There is off-road parking at the castle. There are accessible toilets at the ferry terminal at Lochrnaz.

Recommended by Debbie North from Access The Dales

Debbie North at Lochranz castle

Debbie North at Lochranz castle

Isle of Arran stile-free walk

Distance: 2.3 miles / 3.7km
Difficulty: Moderate
Start/parking: Pakring at Lochranz castle, KA27 8HQ

Falkirk Wheel to the Kelpies, Falkirk

Two iconic landmarks celebrating Scottish industrial history in one short but spectacular walk through this busy lowland town. This short walk connects the stunning tourist attractions of the Falkirk Wheel and the Kelpies equine structures on the historic Forth and Clyde Canal. Two iconic landmarks celebrating Scottish industrial history in one short but spectacular walk through this busy lowland town.

Starting at the Falkirk Wheel – an immense rotating lift that connects boats to the Union Canal – you’ll wind through the outskirts of Falkirk on a section of the newly opened Queen Elizabeth II Canal, which forms the eastern gateway to the Forth and Clyde Canal.

This waterway was given the royal seal of approval in the summer of 2017, when it was officially opened by the Queen and the Duke of Edinburgh, and is regarded as one of the most complex waterways ever constructed in Scotland.

If the start at the Falkirk Wheel is impressive, the sight of the Kelpies is mind-blowing. The 30-metre high horse-head structures weigh 300 tonnes each and are the largest equine structures in the world. The statues celebrate the impact of horses on Scottish industrial history – pulling wagons, ploughs and barges – and are located in The Helix parkland, which is a great pace to explore at the end of the walk.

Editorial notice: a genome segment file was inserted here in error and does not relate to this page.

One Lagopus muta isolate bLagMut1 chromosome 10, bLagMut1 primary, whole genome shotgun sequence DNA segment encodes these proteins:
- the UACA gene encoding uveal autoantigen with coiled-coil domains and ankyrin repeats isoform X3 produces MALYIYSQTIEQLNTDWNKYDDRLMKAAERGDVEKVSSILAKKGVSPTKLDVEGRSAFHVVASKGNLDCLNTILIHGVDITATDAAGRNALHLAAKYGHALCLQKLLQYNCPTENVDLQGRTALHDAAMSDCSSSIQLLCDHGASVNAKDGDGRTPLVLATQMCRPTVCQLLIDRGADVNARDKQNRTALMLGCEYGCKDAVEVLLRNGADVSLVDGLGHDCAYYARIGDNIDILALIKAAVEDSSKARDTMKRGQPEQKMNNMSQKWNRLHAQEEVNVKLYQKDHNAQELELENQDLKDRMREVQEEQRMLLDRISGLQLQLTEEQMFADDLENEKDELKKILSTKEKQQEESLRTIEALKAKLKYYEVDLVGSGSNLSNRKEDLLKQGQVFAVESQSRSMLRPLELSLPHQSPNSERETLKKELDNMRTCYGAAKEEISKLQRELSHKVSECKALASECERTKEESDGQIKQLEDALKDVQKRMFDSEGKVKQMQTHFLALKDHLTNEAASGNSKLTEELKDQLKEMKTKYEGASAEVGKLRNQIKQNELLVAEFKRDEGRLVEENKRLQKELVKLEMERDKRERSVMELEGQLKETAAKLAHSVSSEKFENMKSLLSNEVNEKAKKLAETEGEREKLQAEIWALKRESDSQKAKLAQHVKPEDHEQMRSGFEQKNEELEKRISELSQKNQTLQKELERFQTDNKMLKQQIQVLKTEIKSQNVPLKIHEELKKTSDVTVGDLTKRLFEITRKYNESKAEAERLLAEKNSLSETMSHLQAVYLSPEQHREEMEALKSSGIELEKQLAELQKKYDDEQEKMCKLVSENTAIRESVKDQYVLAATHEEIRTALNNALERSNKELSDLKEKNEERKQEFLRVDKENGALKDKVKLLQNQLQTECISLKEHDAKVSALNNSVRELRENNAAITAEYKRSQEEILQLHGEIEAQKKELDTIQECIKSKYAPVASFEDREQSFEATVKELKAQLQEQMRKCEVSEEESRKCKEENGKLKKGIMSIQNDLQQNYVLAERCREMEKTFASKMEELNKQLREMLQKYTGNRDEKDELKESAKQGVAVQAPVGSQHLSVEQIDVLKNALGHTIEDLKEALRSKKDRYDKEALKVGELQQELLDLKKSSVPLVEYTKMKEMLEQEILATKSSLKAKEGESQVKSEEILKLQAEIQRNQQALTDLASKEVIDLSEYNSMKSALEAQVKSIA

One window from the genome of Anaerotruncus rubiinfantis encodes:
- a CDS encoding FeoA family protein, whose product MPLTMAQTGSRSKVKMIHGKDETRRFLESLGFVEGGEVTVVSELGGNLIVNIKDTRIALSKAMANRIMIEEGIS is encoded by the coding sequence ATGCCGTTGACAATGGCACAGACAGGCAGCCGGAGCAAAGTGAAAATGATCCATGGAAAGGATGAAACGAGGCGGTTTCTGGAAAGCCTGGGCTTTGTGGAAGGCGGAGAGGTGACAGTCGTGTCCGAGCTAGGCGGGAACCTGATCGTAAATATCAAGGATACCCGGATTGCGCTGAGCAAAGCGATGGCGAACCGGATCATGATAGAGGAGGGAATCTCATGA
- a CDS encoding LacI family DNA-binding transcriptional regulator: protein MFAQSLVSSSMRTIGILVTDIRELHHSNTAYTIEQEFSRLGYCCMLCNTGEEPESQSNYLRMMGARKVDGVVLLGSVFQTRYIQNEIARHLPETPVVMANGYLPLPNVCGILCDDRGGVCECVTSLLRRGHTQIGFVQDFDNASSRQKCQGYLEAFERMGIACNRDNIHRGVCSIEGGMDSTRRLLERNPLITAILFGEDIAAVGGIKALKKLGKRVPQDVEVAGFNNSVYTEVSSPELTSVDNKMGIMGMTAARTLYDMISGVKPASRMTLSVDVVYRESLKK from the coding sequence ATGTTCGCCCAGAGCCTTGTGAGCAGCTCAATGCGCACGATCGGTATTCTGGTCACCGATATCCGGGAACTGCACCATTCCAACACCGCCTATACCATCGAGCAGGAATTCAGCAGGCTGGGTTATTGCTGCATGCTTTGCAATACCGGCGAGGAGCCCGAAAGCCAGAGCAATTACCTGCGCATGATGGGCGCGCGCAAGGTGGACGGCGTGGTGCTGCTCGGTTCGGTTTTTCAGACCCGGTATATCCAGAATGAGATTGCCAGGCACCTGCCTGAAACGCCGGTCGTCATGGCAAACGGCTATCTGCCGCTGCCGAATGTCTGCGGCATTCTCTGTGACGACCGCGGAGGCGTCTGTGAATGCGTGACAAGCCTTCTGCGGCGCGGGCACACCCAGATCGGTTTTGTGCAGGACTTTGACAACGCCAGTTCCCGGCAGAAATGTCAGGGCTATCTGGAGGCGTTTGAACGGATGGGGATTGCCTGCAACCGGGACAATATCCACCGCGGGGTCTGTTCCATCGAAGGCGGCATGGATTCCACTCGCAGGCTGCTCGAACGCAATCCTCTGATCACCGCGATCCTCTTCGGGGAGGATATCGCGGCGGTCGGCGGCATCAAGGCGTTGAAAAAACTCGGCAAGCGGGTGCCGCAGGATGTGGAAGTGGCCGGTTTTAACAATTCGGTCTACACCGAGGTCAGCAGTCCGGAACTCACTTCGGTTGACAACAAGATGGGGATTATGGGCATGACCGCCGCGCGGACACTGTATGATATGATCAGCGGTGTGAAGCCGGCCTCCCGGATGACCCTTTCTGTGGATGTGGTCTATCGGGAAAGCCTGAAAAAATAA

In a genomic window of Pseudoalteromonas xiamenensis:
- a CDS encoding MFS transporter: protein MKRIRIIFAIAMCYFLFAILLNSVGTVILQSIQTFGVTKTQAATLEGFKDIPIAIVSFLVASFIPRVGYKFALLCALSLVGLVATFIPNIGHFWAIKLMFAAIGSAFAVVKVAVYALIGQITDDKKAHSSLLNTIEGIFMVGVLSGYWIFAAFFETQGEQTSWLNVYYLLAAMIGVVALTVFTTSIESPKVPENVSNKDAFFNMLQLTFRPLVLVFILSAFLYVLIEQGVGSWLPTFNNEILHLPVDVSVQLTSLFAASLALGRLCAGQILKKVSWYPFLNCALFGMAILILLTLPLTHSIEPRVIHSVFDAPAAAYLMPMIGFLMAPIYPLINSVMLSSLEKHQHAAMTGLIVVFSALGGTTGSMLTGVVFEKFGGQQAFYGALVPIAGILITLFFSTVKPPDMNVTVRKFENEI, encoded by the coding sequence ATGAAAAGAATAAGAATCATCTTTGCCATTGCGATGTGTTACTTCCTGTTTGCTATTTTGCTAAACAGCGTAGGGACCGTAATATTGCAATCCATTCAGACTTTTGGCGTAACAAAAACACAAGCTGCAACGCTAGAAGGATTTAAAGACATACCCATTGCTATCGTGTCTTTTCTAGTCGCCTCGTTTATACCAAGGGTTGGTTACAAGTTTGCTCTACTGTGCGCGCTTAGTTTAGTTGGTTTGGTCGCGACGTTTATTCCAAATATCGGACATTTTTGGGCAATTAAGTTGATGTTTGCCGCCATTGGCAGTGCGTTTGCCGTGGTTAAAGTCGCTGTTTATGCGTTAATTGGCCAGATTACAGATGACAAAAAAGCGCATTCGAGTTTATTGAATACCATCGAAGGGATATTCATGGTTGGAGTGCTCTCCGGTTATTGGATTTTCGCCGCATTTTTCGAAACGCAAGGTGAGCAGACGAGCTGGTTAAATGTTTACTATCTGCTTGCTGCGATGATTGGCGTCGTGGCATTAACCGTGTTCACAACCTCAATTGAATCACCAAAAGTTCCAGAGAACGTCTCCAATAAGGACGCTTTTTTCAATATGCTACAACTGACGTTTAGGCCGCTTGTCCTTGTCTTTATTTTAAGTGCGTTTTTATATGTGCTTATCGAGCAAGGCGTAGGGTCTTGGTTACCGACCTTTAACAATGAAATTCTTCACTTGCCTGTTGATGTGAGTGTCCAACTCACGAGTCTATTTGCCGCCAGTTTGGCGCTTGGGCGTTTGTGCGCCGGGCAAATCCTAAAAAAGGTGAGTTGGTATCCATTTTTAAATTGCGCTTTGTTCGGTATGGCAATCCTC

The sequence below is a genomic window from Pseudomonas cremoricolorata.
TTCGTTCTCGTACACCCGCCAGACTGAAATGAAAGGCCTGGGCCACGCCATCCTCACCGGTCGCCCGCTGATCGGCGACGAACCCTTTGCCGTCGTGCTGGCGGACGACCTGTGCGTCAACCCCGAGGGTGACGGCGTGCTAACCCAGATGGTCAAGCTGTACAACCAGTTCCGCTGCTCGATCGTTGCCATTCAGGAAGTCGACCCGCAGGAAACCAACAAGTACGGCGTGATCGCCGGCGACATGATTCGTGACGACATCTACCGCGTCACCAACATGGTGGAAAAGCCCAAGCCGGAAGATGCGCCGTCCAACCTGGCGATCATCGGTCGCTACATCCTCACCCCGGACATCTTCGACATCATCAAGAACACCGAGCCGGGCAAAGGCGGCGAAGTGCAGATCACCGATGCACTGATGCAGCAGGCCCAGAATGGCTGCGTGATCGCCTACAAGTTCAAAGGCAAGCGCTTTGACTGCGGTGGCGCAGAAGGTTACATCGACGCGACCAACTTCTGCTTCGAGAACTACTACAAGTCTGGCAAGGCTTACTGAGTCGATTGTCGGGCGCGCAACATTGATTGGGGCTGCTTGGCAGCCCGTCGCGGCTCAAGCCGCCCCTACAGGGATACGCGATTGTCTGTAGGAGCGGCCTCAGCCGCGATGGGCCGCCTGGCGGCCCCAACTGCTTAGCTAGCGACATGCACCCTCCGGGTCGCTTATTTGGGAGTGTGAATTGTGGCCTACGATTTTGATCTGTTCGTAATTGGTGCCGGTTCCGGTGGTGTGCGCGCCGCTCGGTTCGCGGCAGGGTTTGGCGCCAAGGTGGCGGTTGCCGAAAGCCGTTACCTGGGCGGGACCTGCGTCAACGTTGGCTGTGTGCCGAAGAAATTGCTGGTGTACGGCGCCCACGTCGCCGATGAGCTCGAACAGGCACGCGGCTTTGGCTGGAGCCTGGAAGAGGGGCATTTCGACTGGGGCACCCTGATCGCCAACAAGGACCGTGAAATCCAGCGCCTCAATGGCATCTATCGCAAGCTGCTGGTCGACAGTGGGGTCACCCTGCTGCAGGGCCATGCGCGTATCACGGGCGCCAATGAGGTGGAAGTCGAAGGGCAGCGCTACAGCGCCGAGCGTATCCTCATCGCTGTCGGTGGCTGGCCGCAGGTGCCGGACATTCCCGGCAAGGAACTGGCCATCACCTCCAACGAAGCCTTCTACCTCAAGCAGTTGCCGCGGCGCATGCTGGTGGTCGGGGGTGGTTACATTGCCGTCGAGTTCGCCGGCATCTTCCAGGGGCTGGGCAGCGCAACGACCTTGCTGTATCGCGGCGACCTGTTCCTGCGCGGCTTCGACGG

This route was voted 94th in a 2017 ITV poll to find Britain’s Favourite Walk. Recommended by The Outdoor Guide.

Kelpies

The Kelpies

Falkirk stile-free walk

Distance: 4.5 miles / 7.2km
Difficulty: Easy
Start/parking: Falkirk Wheel


Add these stile-free walks to your bucket list and have a go at finding your own in your local area. National Parks are home to a large number of stile-free walks but there are also other places to look. Disused railway lines, shorelines and boardwalks are great locations for an leisurely walk with relatively smooth stile-free surfaces, as are local parks and many lakes. So, open your OS Maps and start planning your next day out!

Published: May 25, 2022 Edited: May 25, 2022